First-year Washington basketball coach Mike Hopkins worked the past 22 years as an assistant to Jim Boeheim at Syracuse.
What that means, of course, is Hopkins’ Huskies (6-2) will be using the same 2-3 zone defense against Kansas at 8 p.m. Wednesday at the Sprint Center that Boeheim has used the last four decades with the Orange — and used exclusively Saturday against KU at the Hoophall Miami Classic in Florida.
“Watch Syracuse … they play a lot like Syracuse. Their zone is similar,” KU coach Bill Self of the Huskies of the Pac-12, who will meet KU in a game televised by ESPN2. “It’ll be a nice challenge to see if we can improve on how we attack the zone.”
Self’s No. 2-ranked Jayhawks (7-0) struggled at times, and clicked at other times against the zone during Saturday’s 76-60 victory over the Orange.
“The thing that is frustrating to me,” Self said of Saturday’s victory in which the Jayhawks committed 16 turnovers while hitting 49.1 percent of their shots, “is Udoka (Azubuike, six points and nine rebounds in 23 minutes) was totally taken out of the game. You can’t have one of your best players taken out of the game.
“I think he took himself out by not posting up strong, not being a target. That’s what that zone does to you sometimes. It gets you to be not aggressive, passive. I think Doke was that as much as anything,” Self added of the 7-foot sophomore.
Self pointed out that most of KU’s offense against the Syracuse zone came from three players: Devonté Graham scored 35 points, Lagerald Vick had 20 and Svi Mykhailiuk added 11.
“I was telling our guys (at practice) those three scored 66 of our 76 points. The other 10 were points we didn’t earn,” Self said. “Doke had three uncontested dunks, Mitch (Lightfoot) one uncontested dunk and Malik (Newman) a shot off an offensive rebound.
“Really we were pretty bad offensively except for those three guys. Everybody knew it was Devonté and Lagerald’s game Saturday. They (Orange) shaded Svi. He didn’t get looks against the zone.”
Self added, “It was my fault, too. The way I thought we’d attack it best was awful. I thought the best way to attack it was movement. We went to a stationary offense and it worked much better. We got the ball to the high post the second half. We got the ball in the middle and played behind that. That was effective except for careless turnovers, so I’m sure they’ll do some stuff to try to take that away. We need to have a couple of different ways to attack it.”
Washington, which has four starters who score in double figures, including freshman guard Jaylen Nowell with 17.9 points per game, “runs a few more things than Syracuse runs,” Self said. “One player (junior Matisse Thybulle) jumps off the stat sheet. He has 28 steals and 14 blocks and is a guard. He is just everywhere.
“Four guys average in double figures and 81 a game. We’ll be excited. We get a chance to play a Pac-12 team that’s off to a good start. Playing Syracuse the game before Washington hopefully will help us a bit. Mike obviously will do a lot of things they do at Syracuse.”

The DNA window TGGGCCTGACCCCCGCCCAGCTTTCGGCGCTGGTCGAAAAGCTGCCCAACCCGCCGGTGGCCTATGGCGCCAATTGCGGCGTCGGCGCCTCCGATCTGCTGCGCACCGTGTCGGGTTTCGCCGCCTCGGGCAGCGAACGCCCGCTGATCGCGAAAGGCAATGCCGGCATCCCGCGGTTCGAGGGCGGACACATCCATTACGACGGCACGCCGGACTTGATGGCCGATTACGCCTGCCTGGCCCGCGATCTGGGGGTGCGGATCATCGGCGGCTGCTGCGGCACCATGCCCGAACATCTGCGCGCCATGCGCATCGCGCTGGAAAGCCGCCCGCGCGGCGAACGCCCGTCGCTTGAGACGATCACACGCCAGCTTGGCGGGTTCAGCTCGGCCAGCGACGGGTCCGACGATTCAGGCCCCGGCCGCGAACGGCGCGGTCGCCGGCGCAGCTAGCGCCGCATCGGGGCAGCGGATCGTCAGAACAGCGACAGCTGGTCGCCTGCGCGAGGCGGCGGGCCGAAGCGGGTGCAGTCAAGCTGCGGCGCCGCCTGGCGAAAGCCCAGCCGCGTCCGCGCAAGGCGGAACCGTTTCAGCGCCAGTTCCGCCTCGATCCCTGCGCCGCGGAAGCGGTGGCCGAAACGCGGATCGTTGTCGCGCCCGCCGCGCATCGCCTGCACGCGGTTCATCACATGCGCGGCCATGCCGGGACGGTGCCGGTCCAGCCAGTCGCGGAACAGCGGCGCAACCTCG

KU senior Graham, who has scored 35 points in each of the last two games, might be expected to fire up a batch of shots again Wednesday. He hit 10 of 17 versus Syracuse and 14 of 19 against Toledo to become the first player since Andrew Wiggins in 2014 to score 30 or more points in back-to-back games. The last player to score 30 three games in a row was Danny Manning (31 vs Duke, 30 vs Oklahoma and 37 vs Missouri in February 1988).
“When you run a 2-3 zone, you’ve got to leave somebody open. It’s usually the guy at the top,” said Graham, who has hit 12 of his last 21 three-pointers over two games. “They (Orange) were doing zone principles. I was trying to be aggressive shooting the ball.”
Graham averages 18.6 points, 8.0 assists and 4.6 rebounds a game.
“I’ve always been a pretty confident player. I’m confident now,” Graham said. “I feel real good from the last two games. The ball is going in. That’s a plus. My coaching staff and teammates do a good job of telling me to keep shooting the ball.”
The Jayhawks are hoping to improve to 8-0 Wednesday for the first time since the 2010-11 season, when KU opened 18-0.
“I think we’ve played about as well as I could have expected us playing against the competition we’re playing against,” Self said. “I didn’t think we played great Saturday by any stretch. If you told me before the game we’d beat Syracuse by 16, I’d say we’d had to have played great. If you say we’d beat Kentucky I’d say we’d have to had played great (a 65-61 victory on Nov. 14). Those have probably been our weakest performances we’ve had but the best competition.
“We need to get better in some areas. We need consistency from inside players. We need Malik (11.9 points per game but just two against Syracuse on 1-of-8 shooting) to be more of a factor in what is going on. I told the guys they are doing well. I won’t knock how we’ve done. I think there’s a lot of room to do better, which is exciting.”